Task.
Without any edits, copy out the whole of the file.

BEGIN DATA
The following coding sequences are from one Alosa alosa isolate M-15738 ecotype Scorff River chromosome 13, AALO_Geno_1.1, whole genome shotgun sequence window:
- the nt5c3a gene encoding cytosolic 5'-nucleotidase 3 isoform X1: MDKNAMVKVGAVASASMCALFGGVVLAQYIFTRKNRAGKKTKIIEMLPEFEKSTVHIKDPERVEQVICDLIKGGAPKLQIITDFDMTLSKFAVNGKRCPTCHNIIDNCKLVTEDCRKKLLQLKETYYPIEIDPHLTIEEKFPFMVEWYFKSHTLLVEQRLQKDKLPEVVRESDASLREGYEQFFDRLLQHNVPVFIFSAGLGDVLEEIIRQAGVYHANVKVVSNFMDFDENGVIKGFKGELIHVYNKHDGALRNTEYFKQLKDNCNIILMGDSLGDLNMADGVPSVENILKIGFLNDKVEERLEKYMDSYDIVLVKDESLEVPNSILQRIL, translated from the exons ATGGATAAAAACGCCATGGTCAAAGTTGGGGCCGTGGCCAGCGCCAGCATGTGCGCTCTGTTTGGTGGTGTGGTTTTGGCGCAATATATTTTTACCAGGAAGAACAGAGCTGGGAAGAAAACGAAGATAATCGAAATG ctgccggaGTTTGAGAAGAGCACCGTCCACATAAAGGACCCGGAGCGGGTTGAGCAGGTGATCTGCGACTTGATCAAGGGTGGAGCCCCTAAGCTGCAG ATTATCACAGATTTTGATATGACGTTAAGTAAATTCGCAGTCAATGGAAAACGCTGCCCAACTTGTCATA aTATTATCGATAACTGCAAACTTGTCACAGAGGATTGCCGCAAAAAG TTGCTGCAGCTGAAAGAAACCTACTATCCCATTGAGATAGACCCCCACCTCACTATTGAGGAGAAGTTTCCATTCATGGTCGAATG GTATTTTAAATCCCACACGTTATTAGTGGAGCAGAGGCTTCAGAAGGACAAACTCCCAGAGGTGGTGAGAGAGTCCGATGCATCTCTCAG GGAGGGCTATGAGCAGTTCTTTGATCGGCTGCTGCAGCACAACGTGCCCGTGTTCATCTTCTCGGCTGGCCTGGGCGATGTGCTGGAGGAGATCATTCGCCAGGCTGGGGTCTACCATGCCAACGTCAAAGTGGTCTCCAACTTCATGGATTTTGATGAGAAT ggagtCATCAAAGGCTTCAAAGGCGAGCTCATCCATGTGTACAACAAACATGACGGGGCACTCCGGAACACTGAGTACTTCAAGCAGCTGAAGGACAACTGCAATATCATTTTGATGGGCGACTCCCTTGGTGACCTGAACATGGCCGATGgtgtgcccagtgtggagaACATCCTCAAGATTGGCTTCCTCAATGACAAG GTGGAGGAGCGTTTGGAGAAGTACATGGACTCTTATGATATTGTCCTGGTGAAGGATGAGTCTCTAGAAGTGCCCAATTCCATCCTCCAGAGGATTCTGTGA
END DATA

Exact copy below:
The following coding sequences are from one Alosa alosa isolate M-15738 ecotype Scorff River chromosome 13, AALO_Geno_1.1, whole genome shotgun sequence window:
- the nt5c3a gene encoding cytosolic 5'-nucleotidase 3 isoform X1: MDKNAMVKVGAVASASMCALFGGVVLAQYIFTRKNRAGKKTKIIEMLPEFEKSTVHIKDPERVEQVICDLIKGGAPKLQIITDFDMTLSKFAVNGKRCPTCHNIIDNCKLVTEDCRKKLLQLKETYYPIEIDPHLTIEEKFPFMVEWYFKSHTLLVEQRLQKDKLPEVVRESDASLREGYEQFFDRLLQHNVPVFIFSAGLGDVLEEIIRQAGVYHANVKVVSNFMDFDENGVIKGFKGELIHVYNKHDGALRNTEYFKQLKDNCNIILMGDSLGDLNMADGVPSVENILKIGFLNDKVEERLEKYMDSYDIVLVKDESLEVPNSILQRIL, translated from the exons ATGGATAAAAACGCCATGGTCAAAGTTGGGGCCGTGGCCAGCGCCAGCATGTGCGCTCTGTTTGGTGGTGTGGTTTTGGCGCAATATATTTTTACCAGGAAGAACAGAGCTGGGAAGAAAACGAAGATAATCGAAATG ctgccggaGTTTGAGAAGAGCACCGTCCACATAAAGGACCCGGAGCGGGTTGAGCAGGTGATCTGCGACTTGATCAAGGGTGGAGCCCCTAAGCTGCAG ATTATCACAGATTTTGATATGACGTTAAGTAAATTCGCAGTCAATGGAAAACGCTGCCCAACTTGTCATA aTATTATCGATAACTGCAAACTTGTCACAGAGGATTGCCGCAAAAAG TTGCTGCAGCTGAAAGAAACCTACTATCCCATTGAGATAGACCCCCACCTCACTATTGAGGAGAAGTTTCCATTCATGGTCGAATG GTATTTTAAATCCCACACGTTATTAGTGGAGCAGAGGCTTCAGAAGGACAAACTCCCAGAGGTGGTGAGAGAGTCCGATGCATCTCTCAG GGAGGGCTATGAGCAGTTCTTTGATCGGCTGCTGCAGCACAACGTGCCCGTGTTCATCTTCTCGGCTGGCCTGGGCGATGTGCTGGAGGAGATCATTCGCCAGGCTGGGGTCTACCATGCCAACGTCAAAGTGGTCTCCAACTTCATGGATTTTGATGAGAAT ggagtCATCAAAGGCTTCAAAGGCGAGCTCATCCATGTGTACAACAAACATGACGGGGCACTCCGGAACACTGAGTACTTCAAGCAGCTGAAGGACAACTGCAATATCATTTTGATGGGCGACTCCCTTGGTGACCTGAACATGGCCGATGgtgtgcccagtgtggagaACATCCTCAAGATTGGCTTCCTCAATGACAAG GTGGAGGAGCGTTTGGAGAAGTACATGGACTCTTATGATATTGTCCTGGTGAAGGATGAGTCTCTAGAAGTGCCCAATTCCATCCTCCAGAGGATTCTGTGA